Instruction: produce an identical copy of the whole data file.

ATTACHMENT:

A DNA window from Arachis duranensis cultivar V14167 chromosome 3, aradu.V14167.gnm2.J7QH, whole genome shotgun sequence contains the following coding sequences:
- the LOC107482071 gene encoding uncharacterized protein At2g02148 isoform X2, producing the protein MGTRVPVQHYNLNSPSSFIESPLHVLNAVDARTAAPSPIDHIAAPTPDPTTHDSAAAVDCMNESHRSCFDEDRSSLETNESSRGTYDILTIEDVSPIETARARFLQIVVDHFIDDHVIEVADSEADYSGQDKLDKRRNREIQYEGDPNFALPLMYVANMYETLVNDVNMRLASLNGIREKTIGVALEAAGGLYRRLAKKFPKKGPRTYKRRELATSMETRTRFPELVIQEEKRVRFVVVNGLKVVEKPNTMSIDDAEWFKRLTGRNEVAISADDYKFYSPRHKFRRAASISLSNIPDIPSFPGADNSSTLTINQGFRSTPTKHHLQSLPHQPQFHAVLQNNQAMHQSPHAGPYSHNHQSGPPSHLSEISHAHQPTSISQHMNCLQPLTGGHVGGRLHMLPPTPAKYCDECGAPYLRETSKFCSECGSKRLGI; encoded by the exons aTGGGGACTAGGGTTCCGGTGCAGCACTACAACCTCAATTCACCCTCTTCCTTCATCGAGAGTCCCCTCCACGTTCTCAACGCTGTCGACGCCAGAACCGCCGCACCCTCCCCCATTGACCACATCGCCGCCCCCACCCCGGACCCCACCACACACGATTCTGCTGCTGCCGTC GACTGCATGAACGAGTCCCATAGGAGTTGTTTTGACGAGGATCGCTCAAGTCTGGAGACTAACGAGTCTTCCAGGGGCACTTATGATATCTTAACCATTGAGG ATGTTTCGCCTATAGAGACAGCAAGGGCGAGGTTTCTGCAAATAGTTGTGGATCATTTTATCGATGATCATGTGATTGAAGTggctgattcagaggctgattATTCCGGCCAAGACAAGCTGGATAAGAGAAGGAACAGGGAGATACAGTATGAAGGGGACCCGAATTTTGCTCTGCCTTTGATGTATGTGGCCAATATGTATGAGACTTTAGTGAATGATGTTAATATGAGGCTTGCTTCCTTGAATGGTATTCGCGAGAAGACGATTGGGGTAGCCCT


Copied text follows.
A DNA window from Arachis duranensis cultivar V14167 chromosome 3, aradu.V14167.gnm2.J7QH, whole genome shotgun sequence contains the following coding sequences:
- the LOC107482071 gene encoding uncharacterized protein At2g02148 isoform X2, producing the protein MGTRVPVQHYNLNSPSSFIESPLHVLNAVDARTAAPSPIDHIAAPTPDPTTHDSAAAVDCMNESHRSCFDEDRSSLETNESSRGTYDILTIEDVSPIETARARFLQIVVDHFIDDHVIEVADSEADYSGQDKLDKRRNREIQYEGDPNFALPLMYVANMYETLVNDVNMRLASLNGIREKTIGVALEAAGGLYRRLAKKFPKKGPRTYKRRELATSMETRTRFPELVIQEEKRVRFVVVNGLKVVEKPNTMSIDDAEWFKRLTGRNEVAISADDYKFYSPRHKFRRAASISLSNIPDIPSFPGADNSSTLTINQGFRSTPTKHHLQSLPHQPQFHAVLQNNQAMHQSPHAGPYSHNHQSGPPSHLSEISHAHQPTSISQHMNCLQPLTGGHVGGRLHMLPPTPAKYCDECGAPYLRETSKFCSECGSKRLGI; encoded by the exons aTGGGGACTAGGGTTCCGGTGCAGCACTACAACCTCAATTCACCCTCTTCCTTCATCGAGAGTCCCCTCCACGTTCTCAACGCTGTCGACGCCAGAACCGCCGCACCCTCCCCCATTGACCACATCGCCGCCCCCACCCCGGACCCCACCACACACGATTCTGCTGCTGCCGTC GACTGCATGAACGAGTCCCATAGGAGTTGTTTTGACGAGGATCGCTCAAGTCTGGAGACTAACGAGTCTTCCAGGGGCACTTATGATATCTTAACCATTGAGG ATGTTTCGCCTATAGAGACAGCAAGGGCGAGGTTTCTGCAAATAGTTGTGGATCATTTTATCGATGATCATGTGATTGAAGTggctgattcagaggctgattATTCCGGCCAAGACAAGCTGGATAAGAGAAGGAACAGGGAGATACAGTATGAAGGGGACCCGAATTTTGCTCTGCCTTTGATGTATGTGGCCAATATGTATGAGACTTTAGTGAATGATGTTAATATGAGGCTTGCTTCCTTGAATGGTATTCGCGAGAAGACGATTGGGGTAGCCCT